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Corroon kicks off Utah gubernatorial campaign

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SALT LAKE CITY -- Salt Lake County Mayor Peter Corroon kicked off his gubernatorial bid with a speech Tuesday morning, formally announcing his candidacy for Utah governor.

The moderate Democrat is hoping to unseat Republican Gov. Gary Herbert. Herbert took office in August after Jon Huntsman resigned to become U.S. ambassador to China.

Corroon made his announcement at several places across the state Tuesday, starting at Salt Lake Community College.

In his speech, Corroon says he is less about party politics and more about doing things differently. As a Democrat, heknows he is a long shot and knows he's not going to win if he takes a hard left stand on the race. Instead, he says he wants be an Independent voice in Utah -- a normal guy, not a politician. And that had appeal for people at his rally.

Anna Thompson, a volunteer for the campaign, said, "Peter, he's a moderate. He speaks to a lot of people from a lot of different backgrounds, and I'm really optimistic about this campaign."

Other supporters are equally optimistic. "He's not only proven that he has leadership qualities, high principals and the ability to execute his plan, but I believe he operates from a position of integrity," said Andrew Pratt, a supporter who was at the rally.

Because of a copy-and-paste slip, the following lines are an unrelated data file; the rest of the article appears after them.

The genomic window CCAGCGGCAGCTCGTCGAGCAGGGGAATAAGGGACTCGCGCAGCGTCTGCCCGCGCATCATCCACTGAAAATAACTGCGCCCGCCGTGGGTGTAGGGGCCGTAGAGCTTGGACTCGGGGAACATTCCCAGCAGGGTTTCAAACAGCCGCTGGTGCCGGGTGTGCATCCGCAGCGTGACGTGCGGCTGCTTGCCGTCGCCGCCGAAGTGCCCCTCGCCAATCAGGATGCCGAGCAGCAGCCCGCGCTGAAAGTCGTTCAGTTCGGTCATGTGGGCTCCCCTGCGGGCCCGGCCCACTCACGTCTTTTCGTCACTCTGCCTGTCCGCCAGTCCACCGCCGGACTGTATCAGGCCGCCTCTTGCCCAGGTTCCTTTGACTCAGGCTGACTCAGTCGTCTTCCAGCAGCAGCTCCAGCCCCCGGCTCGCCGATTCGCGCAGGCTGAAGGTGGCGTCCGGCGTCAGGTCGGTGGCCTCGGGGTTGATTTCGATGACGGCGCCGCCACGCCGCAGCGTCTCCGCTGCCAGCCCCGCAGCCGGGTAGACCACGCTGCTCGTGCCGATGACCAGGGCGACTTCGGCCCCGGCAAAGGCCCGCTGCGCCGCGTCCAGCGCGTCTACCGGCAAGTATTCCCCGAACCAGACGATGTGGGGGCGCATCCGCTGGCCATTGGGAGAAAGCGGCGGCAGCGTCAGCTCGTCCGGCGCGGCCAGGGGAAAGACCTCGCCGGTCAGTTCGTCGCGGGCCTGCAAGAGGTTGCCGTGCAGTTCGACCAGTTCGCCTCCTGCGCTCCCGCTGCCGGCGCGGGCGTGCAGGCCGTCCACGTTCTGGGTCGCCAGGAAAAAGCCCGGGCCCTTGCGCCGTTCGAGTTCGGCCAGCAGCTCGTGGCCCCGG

Thompson also thinks Corroon has a chance because of his experience at Salt Lake County. "I think he's shown in balancing the interests in Salt Lake County -- because it's a really big, complicated county -- that he can speak to both sides of the aisle," she said. "And he's been a really good consensus builder."

Corroon's speech focused on the economy, the environment and education, talking about finding stable, high-paying jobs and paying attention to local business owners. He announced he will protect Utah's water supply and stop out-of-state radioactive waste.

Corroon also hit education hard, critical of budget cuts at a time when enrollment is increasing every year. He said, "Class sizes are increasing, and Utah students are falling behind. If this has been priority No. 1, I'd hate to see how we've done on numbers two and three."

After his speech, Corroon embarked on a two-day tour of the state.

Corroon and his campaign staff have secured more than $300,000 in campaign funds. But that's less than half of his opponent's funds. According to financial disclosure reports submitted Monday, Herbert has more than $800,000 on hand. But Corroon and his staff say they are optimistic because it's still early in the campaign.

Herbert's campaign say they welcome Corroon to the race. The Governor himself is taking time to deal with the recent death of his father.

Tuesday, Utah Congressman Jim Matheson voiced his support of Corroon. In a statement, Matheson said, "Peter shares my approach of putting Utahns first—before politics or partisanship. He is all about being fiscally responsible with taxpayers' money and balancing the budget." [CLICK HERE to read the entire statement]

Last week, Corroon spoke to KSL about his bid for the governor's office. Click here for more on that story.


Story compiled with contributions from Richard Piatt and the Associated Press.


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